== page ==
In the following description, the recovery by electrolysis of the heavier isotopes of hydrogen and oxygen from waterwill be described, as a convenient example of the application of the invention, it being understood that it is equally applicable to other substances containing one or both of the heavy isotopes. The hydrogen isotope having an atomic weight of two, will be referred to as deuterium, and under the chemical symbol "D".

The present invention contemplates the recovery of deuterium from a substance, such as water, which contains a very small percentage of it, by electrolytic decomposition. It has been pointed out that such compounds of the lighter isotope are more readily decomposed by such action than those of the heavier isotope, deuterium, and a concentration formula may be calculated for given constant temperatures, current densities, and other factors hereinafter noted, as follows: D Hcc Do H= Where Ho is the amount of water containing ordinary hydrogen, before electrolysis; Do is the amount of water containing deu10 terium, before electrolysis; H is the amount of water containing ordinary hydrogen, after electrolysis; D is the amount of water containing deuterium, after electrolysis; and 15 is a factor representing the difference between the rate of electrolytic decomposition of the hydrogen oxide and the deuterium oxide, the factor being less than unity in the above formula, since the deuterium oxide 20 decomposes less readily.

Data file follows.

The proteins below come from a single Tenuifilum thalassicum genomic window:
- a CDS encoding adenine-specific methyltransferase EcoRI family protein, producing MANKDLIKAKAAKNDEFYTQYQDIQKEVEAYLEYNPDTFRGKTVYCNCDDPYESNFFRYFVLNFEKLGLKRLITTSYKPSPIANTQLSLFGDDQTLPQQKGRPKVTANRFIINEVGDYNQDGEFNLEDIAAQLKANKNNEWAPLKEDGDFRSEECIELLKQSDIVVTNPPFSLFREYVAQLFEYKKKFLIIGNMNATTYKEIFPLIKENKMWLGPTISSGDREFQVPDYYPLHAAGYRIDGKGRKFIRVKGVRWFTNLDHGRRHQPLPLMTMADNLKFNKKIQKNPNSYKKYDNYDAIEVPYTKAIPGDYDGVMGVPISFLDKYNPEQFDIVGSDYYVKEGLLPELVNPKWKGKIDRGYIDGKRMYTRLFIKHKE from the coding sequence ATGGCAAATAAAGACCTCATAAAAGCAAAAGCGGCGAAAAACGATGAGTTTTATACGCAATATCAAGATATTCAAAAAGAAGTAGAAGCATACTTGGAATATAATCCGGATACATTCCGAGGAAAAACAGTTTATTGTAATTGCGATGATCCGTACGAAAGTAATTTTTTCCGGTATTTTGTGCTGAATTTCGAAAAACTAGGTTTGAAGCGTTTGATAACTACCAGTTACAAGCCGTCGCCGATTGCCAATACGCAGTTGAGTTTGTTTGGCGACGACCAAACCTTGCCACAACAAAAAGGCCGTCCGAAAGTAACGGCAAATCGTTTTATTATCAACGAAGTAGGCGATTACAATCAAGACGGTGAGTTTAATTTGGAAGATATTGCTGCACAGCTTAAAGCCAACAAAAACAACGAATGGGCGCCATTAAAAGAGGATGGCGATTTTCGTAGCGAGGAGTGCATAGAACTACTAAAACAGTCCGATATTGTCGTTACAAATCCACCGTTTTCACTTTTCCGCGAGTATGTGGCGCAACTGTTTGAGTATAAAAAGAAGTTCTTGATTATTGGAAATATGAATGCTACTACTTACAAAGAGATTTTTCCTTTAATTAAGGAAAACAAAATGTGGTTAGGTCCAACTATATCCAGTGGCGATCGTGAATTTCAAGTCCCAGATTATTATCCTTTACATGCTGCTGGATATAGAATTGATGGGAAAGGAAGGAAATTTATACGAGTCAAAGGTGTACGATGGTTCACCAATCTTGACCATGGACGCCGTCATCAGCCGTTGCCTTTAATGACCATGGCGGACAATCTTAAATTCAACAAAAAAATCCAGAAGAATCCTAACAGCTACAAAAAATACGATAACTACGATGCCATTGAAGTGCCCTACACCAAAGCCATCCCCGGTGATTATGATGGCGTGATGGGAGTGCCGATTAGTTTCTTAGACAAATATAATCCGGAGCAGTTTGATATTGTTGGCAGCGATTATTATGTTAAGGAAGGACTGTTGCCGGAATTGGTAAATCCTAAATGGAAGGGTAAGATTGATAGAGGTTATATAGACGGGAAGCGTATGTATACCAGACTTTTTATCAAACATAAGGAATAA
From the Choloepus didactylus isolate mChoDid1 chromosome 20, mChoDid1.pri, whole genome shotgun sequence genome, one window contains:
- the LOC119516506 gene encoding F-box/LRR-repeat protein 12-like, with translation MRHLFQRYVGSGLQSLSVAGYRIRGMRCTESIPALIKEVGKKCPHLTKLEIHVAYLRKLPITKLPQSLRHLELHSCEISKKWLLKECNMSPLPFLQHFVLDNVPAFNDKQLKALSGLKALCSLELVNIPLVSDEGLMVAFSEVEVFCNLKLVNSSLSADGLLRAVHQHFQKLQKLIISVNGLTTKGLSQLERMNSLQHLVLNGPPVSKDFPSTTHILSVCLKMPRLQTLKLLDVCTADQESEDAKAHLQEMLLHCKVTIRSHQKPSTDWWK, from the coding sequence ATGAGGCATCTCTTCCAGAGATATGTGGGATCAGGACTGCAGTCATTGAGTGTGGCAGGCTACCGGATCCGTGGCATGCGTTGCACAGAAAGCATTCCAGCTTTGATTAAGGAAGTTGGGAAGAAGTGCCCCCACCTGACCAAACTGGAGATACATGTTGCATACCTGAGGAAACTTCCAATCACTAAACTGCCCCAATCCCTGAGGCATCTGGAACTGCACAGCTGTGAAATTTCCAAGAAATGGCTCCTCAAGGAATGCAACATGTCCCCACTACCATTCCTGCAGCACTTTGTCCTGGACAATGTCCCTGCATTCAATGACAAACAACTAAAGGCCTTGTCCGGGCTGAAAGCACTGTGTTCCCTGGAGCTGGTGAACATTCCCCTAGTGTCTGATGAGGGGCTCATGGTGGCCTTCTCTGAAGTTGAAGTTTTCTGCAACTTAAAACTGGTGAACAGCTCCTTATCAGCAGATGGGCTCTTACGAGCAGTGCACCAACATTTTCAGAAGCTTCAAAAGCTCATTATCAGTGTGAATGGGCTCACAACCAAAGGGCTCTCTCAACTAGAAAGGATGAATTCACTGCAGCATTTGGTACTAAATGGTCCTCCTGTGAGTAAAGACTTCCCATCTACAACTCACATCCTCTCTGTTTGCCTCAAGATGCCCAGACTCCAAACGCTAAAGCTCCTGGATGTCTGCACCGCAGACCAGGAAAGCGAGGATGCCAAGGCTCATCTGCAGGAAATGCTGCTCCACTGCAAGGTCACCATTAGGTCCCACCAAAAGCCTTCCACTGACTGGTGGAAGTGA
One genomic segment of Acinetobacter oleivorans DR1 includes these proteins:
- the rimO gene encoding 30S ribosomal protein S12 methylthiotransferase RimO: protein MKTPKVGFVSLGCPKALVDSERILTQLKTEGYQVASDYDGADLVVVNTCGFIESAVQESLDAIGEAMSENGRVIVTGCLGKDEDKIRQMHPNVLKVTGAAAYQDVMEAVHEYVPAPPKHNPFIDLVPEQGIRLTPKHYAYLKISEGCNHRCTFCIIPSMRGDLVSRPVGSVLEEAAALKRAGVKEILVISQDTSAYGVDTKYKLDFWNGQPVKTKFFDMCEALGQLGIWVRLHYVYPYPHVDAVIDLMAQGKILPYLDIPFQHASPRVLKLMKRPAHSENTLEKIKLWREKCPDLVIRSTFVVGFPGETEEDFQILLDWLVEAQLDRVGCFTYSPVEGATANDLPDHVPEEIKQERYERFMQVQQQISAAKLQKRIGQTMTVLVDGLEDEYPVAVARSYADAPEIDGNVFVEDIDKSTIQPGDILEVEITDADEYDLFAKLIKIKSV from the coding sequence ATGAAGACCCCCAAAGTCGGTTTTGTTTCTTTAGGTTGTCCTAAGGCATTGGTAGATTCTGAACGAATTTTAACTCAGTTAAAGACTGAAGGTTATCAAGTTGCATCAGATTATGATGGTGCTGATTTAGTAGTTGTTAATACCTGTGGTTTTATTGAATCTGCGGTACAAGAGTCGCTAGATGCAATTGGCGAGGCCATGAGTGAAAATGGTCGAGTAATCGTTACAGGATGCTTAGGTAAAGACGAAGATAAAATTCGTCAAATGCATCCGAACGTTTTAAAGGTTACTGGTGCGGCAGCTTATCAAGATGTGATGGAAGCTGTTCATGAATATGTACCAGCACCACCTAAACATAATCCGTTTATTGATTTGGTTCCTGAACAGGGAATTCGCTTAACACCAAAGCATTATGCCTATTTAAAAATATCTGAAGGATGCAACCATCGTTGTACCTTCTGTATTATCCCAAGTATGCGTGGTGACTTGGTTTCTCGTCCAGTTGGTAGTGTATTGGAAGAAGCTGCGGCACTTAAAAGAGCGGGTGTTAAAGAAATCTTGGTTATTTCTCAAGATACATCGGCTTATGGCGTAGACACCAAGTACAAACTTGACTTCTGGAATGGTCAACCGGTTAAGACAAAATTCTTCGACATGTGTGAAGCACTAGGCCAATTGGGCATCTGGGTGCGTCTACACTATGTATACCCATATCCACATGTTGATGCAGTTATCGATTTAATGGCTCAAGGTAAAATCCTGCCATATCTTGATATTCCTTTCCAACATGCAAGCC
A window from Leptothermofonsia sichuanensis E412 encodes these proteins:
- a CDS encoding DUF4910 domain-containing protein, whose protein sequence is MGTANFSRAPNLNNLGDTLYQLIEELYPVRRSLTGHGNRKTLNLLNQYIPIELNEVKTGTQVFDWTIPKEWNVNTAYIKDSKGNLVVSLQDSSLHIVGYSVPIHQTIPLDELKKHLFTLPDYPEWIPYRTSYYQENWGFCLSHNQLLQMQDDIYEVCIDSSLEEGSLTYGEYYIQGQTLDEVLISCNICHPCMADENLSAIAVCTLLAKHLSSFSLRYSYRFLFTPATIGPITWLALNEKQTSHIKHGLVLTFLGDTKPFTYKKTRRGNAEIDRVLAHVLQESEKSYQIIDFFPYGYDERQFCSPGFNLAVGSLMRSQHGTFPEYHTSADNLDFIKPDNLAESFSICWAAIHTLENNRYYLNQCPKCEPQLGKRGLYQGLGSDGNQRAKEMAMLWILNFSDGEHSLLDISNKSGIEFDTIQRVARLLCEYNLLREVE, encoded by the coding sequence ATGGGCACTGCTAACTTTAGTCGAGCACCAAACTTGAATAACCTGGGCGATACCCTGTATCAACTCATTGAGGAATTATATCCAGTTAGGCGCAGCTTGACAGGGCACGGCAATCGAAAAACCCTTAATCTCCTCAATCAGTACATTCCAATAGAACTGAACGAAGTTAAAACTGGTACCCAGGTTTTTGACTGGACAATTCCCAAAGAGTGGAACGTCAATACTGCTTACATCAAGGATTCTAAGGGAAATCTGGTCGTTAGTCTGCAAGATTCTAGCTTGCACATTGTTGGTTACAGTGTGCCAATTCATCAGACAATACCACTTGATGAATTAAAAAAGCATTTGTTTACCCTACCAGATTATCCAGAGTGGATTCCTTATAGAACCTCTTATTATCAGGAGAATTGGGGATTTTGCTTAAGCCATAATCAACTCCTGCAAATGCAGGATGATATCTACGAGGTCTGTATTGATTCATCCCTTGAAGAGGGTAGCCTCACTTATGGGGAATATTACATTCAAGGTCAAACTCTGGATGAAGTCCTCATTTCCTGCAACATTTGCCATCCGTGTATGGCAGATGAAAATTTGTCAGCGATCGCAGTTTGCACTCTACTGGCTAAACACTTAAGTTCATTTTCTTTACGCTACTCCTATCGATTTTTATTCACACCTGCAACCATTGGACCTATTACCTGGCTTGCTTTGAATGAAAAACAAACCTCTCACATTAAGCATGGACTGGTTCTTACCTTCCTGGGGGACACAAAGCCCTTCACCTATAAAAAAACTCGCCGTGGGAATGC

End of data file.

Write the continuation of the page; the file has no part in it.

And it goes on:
Under the conditions set forth in the following description, a value for a of about .143 has been obtained, from which it follows that if 1000 25 grams of water containing .25% D20 is reduced to 100 grams of H20 plus an unknown quantity of D20, the concentration of deuterium thus effected may be calculated as follows: D HDo 100"'X 2.5 Ho- 997.5-"3 1 which shows that in a final liquid weight of 101.8 grams there will be 1.8 grams of deuterium oxide, or a concentration of 1.77% as compared with a concentration of .25% at the beginning. This concentration obviously may be increased by further procedure along this line.